Teacher Knocks Out Second Grader's Tooth With Hockey Stick: Video

A teacher is out of a job and a Minnesota school district has been publicly called out by parents who claim that they were not properly kept in the loop after their son was assaulted.

The rage of Lance and Jodi Johnson stems from a March 28 incident, in which former second-grade physical education teacher Kim Neubauer of Princeton Public Schools threw a hockey stick at the face of their son, Easton, which they say knocked out one of his teeth.

Surveillance footage of a gym class helmed by Neubauer has gone public, showing students one-by-one putting their hockey sticks into a pile at the class' conclusion. But when Easton placed his stick on the floor, Neubauer is seen picking it up and whipping it toward the 8-year-old in an underhand fashion.

The stick can clearly be seen hitting Easton directly in the face, causing him to immediately reach for his face with his hands. The teacher seems stoic in the video, not moving a muscle.

Another student seen in the video can also be seen putting their hand over their mouth after the stick is thrown.

"The more I watch it it's sad," Lance Johnson told FOX 9. "She's like five feet (away) and didn't even hesitate. She just grabbed it and threw it with force like she was intentionally trying to hurt him."

The news station posted a photo of Easton's mouth in the aftermath of the incident, showing a missing front tooth and adding that he has become "anxious about going to school."

His mother, Jodi, said that when her son enters third grade he will be in a new school. He has been asking questions about gym class and teachers in that building.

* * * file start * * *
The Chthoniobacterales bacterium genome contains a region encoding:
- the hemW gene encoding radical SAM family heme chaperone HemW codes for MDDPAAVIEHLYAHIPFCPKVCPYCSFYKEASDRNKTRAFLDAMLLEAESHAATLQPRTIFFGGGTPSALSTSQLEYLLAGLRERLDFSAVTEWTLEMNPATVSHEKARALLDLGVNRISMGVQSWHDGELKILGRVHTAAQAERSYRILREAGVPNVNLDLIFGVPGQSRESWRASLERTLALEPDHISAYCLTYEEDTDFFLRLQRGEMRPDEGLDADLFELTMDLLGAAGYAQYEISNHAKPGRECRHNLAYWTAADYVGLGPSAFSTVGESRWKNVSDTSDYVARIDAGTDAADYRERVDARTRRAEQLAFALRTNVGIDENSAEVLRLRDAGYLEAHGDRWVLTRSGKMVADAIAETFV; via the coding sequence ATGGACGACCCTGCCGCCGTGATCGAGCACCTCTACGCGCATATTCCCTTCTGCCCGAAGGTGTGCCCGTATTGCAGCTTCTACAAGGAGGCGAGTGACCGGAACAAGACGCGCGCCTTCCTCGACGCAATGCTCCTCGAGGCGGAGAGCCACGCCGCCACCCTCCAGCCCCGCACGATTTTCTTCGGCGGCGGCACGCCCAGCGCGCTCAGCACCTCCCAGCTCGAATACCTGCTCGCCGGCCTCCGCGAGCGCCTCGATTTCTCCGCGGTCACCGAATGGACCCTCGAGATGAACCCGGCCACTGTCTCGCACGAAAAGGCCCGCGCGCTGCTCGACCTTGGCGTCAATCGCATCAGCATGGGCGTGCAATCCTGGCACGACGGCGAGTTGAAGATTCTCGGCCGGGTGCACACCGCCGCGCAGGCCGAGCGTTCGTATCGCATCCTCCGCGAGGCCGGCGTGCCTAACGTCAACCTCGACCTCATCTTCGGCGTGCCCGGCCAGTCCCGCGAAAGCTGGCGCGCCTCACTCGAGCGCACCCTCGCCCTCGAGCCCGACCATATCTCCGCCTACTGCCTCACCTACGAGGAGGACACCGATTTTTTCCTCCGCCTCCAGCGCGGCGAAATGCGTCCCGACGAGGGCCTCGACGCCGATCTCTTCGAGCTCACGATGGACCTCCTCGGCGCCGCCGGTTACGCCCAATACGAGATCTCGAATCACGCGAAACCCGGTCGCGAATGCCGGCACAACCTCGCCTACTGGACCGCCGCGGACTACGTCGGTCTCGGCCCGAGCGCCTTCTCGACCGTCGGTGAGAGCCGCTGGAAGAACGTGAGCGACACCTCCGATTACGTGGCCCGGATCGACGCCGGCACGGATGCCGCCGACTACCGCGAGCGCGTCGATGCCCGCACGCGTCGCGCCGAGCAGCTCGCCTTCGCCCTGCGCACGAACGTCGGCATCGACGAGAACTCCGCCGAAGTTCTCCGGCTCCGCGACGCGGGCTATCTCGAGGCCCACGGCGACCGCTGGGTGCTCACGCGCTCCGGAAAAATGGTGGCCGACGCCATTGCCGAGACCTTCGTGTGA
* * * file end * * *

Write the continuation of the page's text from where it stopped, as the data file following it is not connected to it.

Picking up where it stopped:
In a June 6 note on its website called "Incident Resolution," the district said that on April 8 Neubauer was placed on unpaid leave for the remainder of the school year. Her employment with the district officially ended on June 3.

FOX 9 reported that prior to Neubauer's leave of absence and eventual termination, an internal email showed school officials wishing the former teacher "the absolute best" in retirement.

The school district even posted a now-deleted Facebook post congratulating her on her retirement after 27 years in the district as a physical education instructor.

Hockey Stick
An incident involving a now-retired Minnesota gym teacher and a second grader involving a hockey stick has drawn strong reactions from the community, which wants to know how an 8-year-old boy got his tooth knocked out by an adult in charge. The incident was captured by a security camera at the school. iStock/Getty Images

Princeton Public Schools Superintendent Ben Barton told FOX 9 that the Facebook post should never have been posted and apologized.

On June 6 the district said, "student safety is the top priority" and made public mention of the complaint, and took time to address "any substantiated concerns" stemming from the incident.

"We love our students and we work tirelessly to protect and support them," the note concluded. "We welcome and value parent feedback and recognize that together we are stronger and better equipped to respond to any safety concerns that may arise."